The internet is big. And it has lots of cool stuff. Too much at times.
For the longest time, when I found a site I found interesting, that I might use again, that I wanted to read on a regular basis, I bookmarked it. Plain and simple. Functionality that has been around since NCSA Mosaic (yes, I used that on the old AIX birds systems at W&M). Bookmarks scale moderately, but not past a certain point. I certainly crossed that line when I had over 1000 of them.
The first change I made several years ago centered around sites that I wanted to read regularly. With the advent of RSS feeds and the centralized service provided by Newsgator, I moved all of the blog and news sites I read out of my browser and into my RSS readers (NetNewsWire for Mac and iPhone and FeedDemon for Windows). This system works wonderfully. I get notified when I have new articles to read, they are shared across all my computing devices, and the software is well written and intuitive.
But it wasn’t enough.
I still had over a 1000 bookmarks. In looking at them, I saw that they fell into two categories:
- Websites I need to access on a regular basis (i.e. banks, reference sites, etc)
- Websites I don’t want to forget or ones I think may be useful “later”
The first group of sites are perfect for bookmarks. Their number scales linearly with my life and seems to be relatively bound. There are only so many websites I will visit on a regular basis, just as there are a limited number of stores I will visit regularly in real life.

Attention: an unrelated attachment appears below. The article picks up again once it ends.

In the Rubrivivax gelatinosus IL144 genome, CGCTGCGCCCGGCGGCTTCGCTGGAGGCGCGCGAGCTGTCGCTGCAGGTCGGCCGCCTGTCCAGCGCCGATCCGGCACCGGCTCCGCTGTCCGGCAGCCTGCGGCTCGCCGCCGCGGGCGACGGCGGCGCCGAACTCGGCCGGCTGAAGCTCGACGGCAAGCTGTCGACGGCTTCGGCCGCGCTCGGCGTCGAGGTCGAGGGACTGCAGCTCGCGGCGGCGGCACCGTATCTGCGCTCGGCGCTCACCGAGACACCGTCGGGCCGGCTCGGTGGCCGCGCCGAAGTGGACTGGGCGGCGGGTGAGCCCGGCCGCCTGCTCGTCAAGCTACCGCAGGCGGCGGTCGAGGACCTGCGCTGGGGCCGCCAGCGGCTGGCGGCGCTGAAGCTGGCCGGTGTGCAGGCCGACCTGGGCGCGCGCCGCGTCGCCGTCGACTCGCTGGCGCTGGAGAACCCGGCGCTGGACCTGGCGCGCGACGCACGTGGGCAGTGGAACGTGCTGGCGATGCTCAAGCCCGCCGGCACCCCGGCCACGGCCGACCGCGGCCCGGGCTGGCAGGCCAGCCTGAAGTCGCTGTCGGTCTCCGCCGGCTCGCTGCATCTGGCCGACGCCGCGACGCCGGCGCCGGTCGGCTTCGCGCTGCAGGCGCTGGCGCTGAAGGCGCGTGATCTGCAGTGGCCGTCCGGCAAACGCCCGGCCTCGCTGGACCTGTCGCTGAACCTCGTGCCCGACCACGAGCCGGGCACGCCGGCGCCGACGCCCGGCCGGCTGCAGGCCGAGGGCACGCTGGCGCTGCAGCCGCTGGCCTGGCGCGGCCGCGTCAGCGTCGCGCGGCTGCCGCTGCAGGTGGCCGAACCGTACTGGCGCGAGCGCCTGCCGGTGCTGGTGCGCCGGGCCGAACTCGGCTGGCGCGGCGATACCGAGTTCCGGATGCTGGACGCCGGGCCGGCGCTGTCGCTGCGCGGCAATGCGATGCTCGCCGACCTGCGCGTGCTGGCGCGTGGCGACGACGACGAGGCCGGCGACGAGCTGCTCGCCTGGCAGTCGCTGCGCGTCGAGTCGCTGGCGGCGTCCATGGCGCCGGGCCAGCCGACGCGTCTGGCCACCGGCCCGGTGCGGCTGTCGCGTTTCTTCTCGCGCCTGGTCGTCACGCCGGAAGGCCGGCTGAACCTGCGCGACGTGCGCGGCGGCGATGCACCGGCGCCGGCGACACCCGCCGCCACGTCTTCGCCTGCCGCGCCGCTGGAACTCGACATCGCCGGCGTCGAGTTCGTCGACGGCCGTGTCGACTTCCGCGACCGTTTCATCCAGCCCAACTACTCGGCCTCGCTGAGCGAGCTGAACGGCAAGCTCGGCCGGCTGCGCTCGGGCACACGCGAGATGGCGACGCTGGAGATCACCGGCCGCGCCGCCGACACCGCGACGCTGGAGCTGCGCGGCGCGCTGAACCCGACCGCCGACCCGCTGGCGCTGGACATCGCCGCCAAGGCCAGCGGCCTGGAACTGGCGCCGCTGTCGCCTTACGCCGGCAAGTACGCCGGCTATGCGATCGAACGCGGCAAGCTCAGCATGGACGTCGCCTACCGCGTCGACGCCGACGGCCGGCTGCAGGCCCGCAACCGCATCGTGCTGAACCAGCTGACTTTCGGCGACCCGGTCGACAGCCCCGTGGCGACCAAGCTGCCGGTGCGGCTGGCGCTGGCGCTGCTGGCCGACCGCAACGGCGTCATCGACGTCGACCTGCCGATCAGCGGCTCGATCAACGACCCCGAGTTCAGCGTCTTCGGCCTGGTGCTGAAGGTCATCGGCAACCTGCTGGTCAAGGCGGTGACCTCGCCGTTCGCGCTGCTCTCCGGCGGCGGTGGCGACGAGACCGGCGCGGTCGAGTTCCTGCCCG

The second group is more of an extended history function. Like that restaurant that I went to 6 years ago in New Orleans that I want to remember if anyone says they are visiting the city or I go there again at some point. Hardly a regular piece of information, but I don’t want to forget. Of the 1000 plus websites I had bookmarked, probably 95% of them fell into this category. They completely obliterated the 5% I needed to use regularly no matter how well I organized the structure.
I needed a new solution.
I have settled on using Delicious to keep track of those “might be useful later” websites. It will allow me to be a digital packrat when it comes to websites, but keep the clutter out of my day to day operations. I hope the tagging and searching features will allow me to retrieve that stored knowledge in the future; only time will tell. I have imported all of those 1000 bookmarks into the site and will in the next day or two purge them from my browser. I can’t wait.
If you are curious, nosy, or just bored, you can browse through all of them on my Delicious page here. Enjoy.